featured interview

Thaione Davis The Michelangelo of hip-hop 'Creator got a masterplan, I know I'm involved', Chicago's Thaione Davis raps on the fantastic 'Airplane', from his top-notch release 'Situation Renaissance' (a certified classic). Along with the I.T. collabo with Infinito2017 and the instrumental album 'April January' on his sleeve, Thaione has yet proven to be a talented musician. Ain't no stopping this ambitious producer first/then rapper, because he's 'in it for the long, yo!'

Wassup Thaione? Please introduce yourself to the people who might not know you...

Yeah yeah! I go by the name Thaione Davis, born and raised on the South side of Chicago, emcee, producer, deejay, etc. All city type you know what I?m saying?

What albums have you released?

Hmmmn...Officially?? ?Progress (pro 2.6)? on Hong Kong Recordings/Groove Attack, ?Situation Renaissance (1917 edition)? on Birthwrite Records, ?Situation Revisited (1964)? on Jericho Lounge Music, I.T. (Infinito & Thaione) , ?Low Income Housing? on Domination Recordings, ?April January? (original soundtrack) also on Domination Recordings, ?Elephant Beach? (Thaione Davis & En Sayne), ?Escape? on Ish Records/Groove Attack (actually this drops in may 2006).

What projects are you workin on right now?

Right now I?m in the process of ?Composure (The Fall From Grace)? on Ev Productions. So there?s always something cracking in the lab. I just turned in another instrumental project to Domination Recordings so stay tuned for details on that!

So there?s actually a whole lot of things poppin at the same time?

Actually, I am an extreme multi-tasker (not by choice!!!) but I can?t just sit and focus on one project at a time because I might get all type crazy ideas on the daily, of course they all don?t follow suit, so basically all those ideas spawn a bunch of projects. Like I mentioned before I?m in the process of a new vocal album on Ev Productions called ?Composure (The Fall From Grace)?, I had to disappear for a little while (my living conditions were not the most efficient let?s just say) and in the midst of that I still managed to capture that emotion musically (feels good to be back, but to all those out there you can loose all this shit just as easily as you got it.) But yeah, ?Composure? is basically a series of moods lasting from about 10 pm to 5 am in the morning. It?s the shit that goes on after dark, in the shadows, the pressure, decisions the consequence. Production for the project includes Kenny Keys, 5ifth Element, Arizona Jackson, Memo (from the Molemen), and myself picking up the back end.

?Elephant Beach? will issue on Ish Records, a Swiss label. How did you hook up with them?

Real stress free-like. I was working at this distribution company in Chicago and the head of the Ish label was in there. I was familiar with the name because Offwhyte did a 12? with them not too long ago. Essentially we just chopped it up for a minute, dude was familiar with my material a little something and we both are passionate about production so common ground was already established. En Sayne Whorter had just put out his ?Somewhere in Ydobon? and I told him I was really feeling the joints on there. It was an instrumental composition and the usage of breaks were done in a manner that wasn?t typically common so I was definitely with it. I never sample breaks (drums) so I was really impressed how En Sayne did it on this record so much. So I jacked one of the tracks ?Asian Soup? and freaked it a little some like, you can find my vocal version on the ?Situation Revisited (1964)? re-worked under the name ?The Movement?. After En Sayne heard it we started talking about doing an EP, maybe like 6 songs, from that day till now we wound up completing a 15 track album so it all works out.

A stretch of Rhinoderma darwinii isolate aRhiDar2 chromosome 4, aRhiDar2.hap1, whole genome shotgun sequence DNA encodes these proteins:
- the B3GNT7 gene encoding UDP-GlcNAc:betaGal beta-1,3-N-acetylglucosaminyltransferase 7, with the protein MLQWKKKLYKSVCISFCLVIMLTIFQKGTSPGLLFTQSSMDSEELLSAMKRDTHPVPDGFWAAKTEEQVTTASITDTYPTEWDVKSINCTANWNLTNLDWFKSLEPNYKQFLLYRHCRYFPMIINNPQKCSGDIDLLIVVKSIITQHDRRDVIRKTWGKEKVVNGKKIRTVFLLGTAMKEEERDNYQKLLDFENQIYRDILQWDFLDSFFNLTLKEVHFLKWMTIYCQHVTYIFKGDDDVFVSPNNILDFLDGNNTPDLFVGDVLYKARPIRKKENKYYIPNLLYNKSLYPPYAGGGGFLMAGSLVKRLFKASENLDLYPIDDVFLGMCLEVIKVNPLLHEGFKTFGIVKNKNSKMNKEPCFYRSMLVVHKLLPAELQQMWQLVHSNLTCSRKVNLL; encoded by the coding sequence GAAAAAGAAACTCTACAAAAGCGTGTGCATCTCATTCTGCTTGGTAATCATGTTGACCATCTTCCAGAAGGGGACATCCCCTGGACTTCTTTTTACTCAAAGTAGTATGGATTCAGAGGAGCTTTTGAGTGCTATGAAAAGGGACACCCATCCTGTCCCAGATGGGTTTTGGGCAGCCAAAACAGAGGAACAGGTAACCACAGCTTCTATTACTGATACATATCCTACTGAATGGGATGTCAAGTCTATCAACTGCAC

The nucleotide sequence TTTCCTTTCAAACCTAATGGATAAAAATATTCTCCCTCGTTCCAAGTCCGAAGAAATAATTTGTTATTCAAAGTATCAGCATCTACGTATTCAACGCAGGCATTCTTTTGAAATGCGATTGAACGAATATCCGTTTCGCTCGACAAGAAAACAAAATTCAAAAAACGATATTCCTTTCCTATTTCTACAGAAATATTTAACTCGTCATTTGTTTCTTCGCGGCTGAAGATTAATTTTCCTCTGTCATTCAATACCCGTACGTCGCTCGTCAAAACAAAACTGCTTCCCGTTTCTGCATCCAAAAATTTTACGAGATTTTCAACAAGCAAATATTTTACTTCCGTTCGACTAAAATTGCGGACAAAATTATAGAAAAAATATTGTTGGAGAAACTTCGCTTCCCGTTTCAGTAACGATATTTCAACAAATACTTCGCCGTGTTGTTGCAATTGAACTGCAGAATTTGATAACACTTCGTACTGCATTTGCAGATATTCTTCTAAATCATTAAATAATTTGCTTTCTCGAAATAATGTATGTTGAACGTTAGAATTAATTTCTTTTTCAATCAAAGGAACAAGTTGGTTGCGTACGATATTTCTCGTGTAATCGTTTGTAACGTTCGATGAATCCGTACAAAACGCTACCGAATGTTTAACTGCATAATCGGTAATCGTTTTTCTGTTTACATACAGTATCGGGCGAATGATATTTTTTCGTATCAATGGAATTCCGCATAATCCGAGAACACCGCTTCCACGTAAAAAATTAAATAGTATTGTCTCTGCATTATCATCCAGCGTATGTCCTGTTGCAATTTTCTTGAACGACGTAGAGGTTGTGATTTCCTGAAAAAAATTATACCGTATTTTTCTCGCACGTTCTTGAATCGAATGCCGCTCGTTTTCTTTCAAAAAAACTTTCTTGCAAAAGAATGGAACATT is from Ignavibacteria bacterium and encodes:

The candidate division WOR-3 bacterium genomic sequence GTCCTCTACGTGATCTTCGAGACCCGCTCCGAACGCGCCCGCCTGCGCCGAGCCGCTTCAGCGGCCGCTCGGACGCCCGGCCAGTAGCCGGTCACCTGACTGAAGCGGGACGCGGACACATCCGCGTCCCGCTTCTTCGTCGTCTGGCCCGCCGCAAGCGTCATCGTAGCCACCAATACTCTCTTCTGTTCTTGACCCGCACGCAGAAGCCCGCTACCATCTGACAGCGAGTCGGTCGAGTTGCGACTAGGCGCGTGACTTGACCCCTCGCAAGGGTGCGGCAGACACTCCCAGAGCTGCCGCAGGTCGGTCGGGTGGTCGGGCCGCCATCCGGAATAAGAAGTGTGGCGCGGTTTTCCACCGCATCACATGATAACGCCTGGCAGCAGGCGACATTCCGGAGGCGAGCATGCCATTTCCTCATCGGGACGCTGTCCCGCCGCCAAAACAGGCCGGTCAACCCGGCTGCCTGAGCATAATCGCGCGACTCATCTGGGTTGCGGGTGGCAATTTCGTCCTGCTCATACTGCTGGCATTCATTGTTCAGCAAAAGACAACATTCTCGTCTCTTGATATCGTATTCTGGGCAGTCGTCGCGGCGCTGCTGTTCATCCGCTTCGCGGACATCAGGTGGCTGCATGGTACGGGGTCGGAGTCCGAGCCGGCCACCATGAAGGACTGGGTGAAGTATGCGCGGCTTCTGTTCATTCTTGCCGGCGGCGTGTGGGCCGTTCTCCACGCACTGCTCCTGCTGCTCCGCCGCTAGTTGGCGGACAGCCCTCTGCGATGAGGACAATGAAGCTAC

When is it being released?

It should hit your area code may 2006 on double vinyl and CD.

Is there any philosophy behind ?Elephant Beach??

Of course, every piece of musical guise I embrace has a philosophy. I?m trying to leave a tangible legacy for my time after my last breath ya dig? I want folks to look back and be able to pick up my music and comprehend the emotion behind the vibe. My whole style is like conversation for your peoples. I am nowhere near the dopest emcee and I understand that but what I do have is conviction and you can hear it in the beats/rhymes. My goal is not to be #1, shit, I can be ranked #78,976 on the list of dopeness, that doesn?t matter to me...it?s all about growth and consistency. Now for ?Elephant Beach?, it?s basically a snapshot into the reality of what I see and experience daily on the Southside of Chicago. It?s a screenplay, many characters (more of a concept album, without being cheesy), it?s about pain, struggle and strife. Every land is a beach, every man is an elephant.

With that release, do you hope on a following in Europe?

Of course. I would hope to gather a following on all 7 continents, a multitude of countries, languages, and culture. To be able to transcend those boundaries is the main aim.

Have you performed in Europe already?